A new strain of the SARS-CoV-2 virus has been identified in an area of the UK. The media are reporting on this as a new, more easily transmitted or more virulent strain.
There are theoretical concerns that some of the many mutations identified in this virus might make it more contagious and/or cause more severe illness. But this has not been confirmed by clinical data. The case rate in this part of UK is accelerating, leading to more restrictive social measures, but it is not clear whether this is related to human behavior, virus mutations, or a combination of both.
Caution would be prudent.
Here is the link to the posted report.
This report appears on the website:
This strain is of concern for several reasons.
It presents an unusually high number of mutations.
One of these mutations increases the virus’s affinity to the human ACE2 receptor.
Another mutation has been linked to evasion from the human immune system.
This strain accounts for an increasing proportion of cases in parts of England.
The number of cases of this strain is growing, and the number of regions reporting this strain are growing.
This combination of facts should be a red flag and the authors of the post state:
The rapid growth of this lineage indicates the need for enhanced genomic and epidemiological surveillance worldwide and laboratory investigations of antigenicity and infectivity.
In other words, it needs to be studied and tracked to see if it is significantly more contagious and what impact it has on the pandemic (spread of spread, intensity of illness, morbidity-mortality).
The authors speculate on the possible causes for this large a number of mutations in a single strain. They suggest that the administration of antibody therapy to immune deficient-depressed chronically infected patients could create conditions of evolutionary pressure for rapid and diverse mutation. If that theory is correct, given that there is no data demonstrating reduced mortality rates with this form of treatment, we may be creating a problem with an unproven therapeutic intervention (iatrogenesis).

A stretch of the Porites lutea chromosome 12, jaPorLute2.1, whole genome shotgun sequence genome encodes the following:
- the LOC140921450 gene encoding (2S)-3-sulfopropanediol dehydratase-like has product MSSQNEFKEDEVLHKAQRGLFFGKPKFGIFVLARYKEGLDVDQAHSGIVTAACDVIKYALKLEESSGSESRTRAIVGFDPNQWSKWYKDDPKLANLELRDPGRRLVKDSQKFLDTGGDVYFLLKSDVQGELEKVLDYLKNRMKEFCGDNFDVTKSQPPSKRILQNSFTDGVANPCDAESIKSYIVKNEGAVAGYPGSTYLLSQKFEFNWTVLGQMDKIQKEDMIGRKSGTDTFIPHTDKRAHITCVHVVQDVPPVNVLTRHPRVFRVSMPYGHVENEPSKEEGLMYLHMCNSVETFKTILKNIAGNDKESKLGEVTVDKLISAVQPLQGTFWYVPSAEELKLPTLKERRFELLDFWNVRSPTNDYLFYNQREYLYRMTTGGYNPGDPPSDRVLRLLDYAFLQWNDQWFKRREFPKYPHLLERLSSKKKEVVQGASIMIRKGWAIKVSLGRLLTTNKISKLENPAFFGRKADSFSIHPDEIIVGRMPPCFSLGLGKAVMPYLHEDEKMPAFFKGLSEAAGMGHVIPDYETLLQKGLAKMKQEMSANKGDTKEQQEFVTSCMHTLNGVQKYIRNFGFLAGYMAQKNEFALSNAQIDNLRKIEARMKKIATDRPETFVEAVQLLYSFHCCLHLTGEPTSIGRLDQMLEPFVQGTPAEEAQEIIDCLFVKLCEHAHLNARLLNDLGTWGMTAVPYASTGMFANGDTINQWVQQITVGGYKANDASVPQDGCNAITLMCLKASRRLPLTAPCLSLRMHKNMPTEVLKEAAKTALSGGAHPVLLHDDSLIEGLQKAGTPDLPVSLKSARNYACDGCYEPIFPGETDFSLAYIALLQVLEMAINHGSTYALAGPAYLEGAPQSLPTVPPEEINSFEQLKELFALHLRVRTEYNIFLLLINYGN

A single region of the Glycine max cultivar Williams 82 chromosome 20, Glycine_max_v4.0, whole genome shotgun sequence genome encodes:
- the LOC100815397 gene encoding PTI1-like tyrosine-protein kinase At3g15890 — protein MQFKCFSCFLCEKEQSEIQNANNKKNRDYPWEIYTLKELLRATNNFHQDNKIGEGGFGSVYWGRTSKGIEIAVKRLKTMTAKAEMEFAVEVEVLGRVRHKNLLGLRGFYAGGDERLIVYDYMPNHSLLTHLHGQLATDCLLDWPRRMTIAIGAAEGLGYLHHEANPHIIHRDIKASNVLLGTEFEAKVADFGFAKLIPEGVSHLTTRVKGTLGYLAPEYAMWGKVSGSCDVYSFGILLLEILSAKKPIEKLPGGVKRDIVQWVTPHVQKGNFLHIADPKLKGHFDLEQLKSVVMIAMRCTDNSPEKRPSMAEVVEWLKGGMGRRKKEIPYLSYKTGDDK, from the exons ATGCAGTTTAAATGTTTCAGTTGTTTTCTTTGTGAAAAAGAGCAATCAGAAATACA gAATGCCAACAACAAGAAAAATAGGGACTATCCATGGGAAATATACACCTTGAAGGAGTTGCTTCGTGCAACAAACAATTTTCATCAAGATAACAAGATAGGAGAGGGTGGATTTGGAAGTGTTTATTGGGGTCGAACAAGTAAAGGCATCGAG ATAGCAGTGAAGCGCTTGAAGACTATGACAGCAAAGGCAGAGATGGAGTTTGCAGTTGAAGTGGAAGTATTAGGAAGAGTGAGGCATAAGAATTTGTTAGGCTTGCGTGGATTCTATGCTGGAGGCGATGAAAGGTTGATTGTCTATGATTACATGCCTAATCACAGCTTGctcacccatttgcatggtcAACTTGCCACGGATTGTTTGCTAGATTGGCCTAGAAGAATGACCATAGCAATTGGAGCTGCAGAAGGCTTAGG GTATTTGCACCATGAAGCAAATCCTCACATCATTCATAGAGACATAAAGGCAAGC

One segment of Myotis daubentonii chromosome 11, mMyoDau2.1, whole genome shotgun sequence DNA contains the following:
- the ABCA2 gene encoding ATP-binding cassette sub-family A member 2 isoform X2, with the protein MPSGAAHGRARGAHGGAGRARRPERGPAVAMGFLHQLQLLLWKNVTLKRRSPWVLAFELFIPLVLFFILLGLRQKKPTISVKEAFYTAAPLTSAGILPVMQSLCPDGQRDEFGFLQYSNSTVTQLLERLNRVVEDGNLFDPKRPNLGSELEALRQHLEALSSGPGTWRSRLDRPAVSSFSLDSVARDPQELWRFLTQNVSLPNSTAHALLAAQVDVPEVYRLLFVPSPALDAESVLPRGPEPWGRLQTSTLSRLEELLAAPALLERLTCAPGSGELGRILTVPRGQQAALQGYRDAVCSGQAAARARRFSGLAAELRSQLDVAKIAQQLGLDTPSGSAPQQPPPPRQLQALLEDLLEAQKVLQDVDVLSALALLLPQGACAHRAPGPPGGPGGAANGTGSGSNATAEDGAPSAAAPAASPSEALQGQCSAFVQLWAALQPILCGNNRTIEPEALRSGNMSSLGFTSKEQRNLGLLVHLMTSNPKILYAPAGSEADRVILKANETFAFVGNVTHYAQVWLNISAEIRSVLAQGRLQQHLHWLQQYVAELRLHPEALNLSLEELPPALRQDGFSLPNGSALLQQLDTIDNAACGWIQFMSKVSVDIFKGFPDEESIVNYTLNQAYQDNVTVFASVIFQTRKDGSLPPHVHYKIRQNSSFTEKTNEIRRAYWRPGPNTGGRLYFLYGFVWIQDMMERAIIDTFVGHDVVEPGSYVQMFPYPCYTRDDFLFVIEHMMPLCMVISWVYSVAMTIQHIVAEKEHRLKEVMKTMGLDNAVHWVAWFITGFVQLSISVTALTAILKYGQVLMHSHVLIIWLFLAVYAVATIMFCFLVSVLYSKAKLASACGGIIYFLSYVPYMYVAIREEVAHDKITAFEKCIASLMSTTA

Convalescent plasma is often given when patient viral loads are high, and Kemp et al. (2020) report that intra-patient virus genetic diversity increased after plasma treatment was given.
Stay tuned for updates.
Also, please read my post from 12/18/20 on the Pfizer-BionTech vaccine. I have made a few minor corrections and clarifications since the original post.
In the context of the COVID 19 pandemic I will close with the usual summary.
- Avoid alcohol consumption (alcohol wreaks havoc with your immunity)
- Get plenty of sleep (without adequate sleep your immune system does not work well )
- Follow good sleep habits
- Exercise, especially out of doors in a green space, supports the immune system
- Get some sunshine and make sure you have adequate Vitamin D levels.
- Eat an anti-inflammatory diet rich in micronutrients.
- Practice stress reduction like meditation and yoga which improves the immune system
- Eliminate sugar-added foods and beverages from your diet. These increase inflammation, cause metabolic dysfunction, and suppress immunity.
- Eliminate refined-inflammatory “vegetable oils” from your diet, instead eat healthy fat.
- Clean up your home environment and minimize your family’s exposure to environmental toxins by following recommendations at EWG.org with regards to household products, personal care products, and organic foods. (https://www.ewg.org/)
THIS WEBSITE PROVIDES INFORMATION FOR EDUCATIONAL PURPOSES ONLY. CONSULT YOUR HEALTH CARE PROVIDER FOR MEDICAL ADVICE.
Eat clean, drink filtered water, love, laugh, exercise outdoors in a greenspace, get some morning sunlight, block the blue light before bed, engage in meaningful work, find a sense of purpose, spend time with those you love, AND sleep well tonight.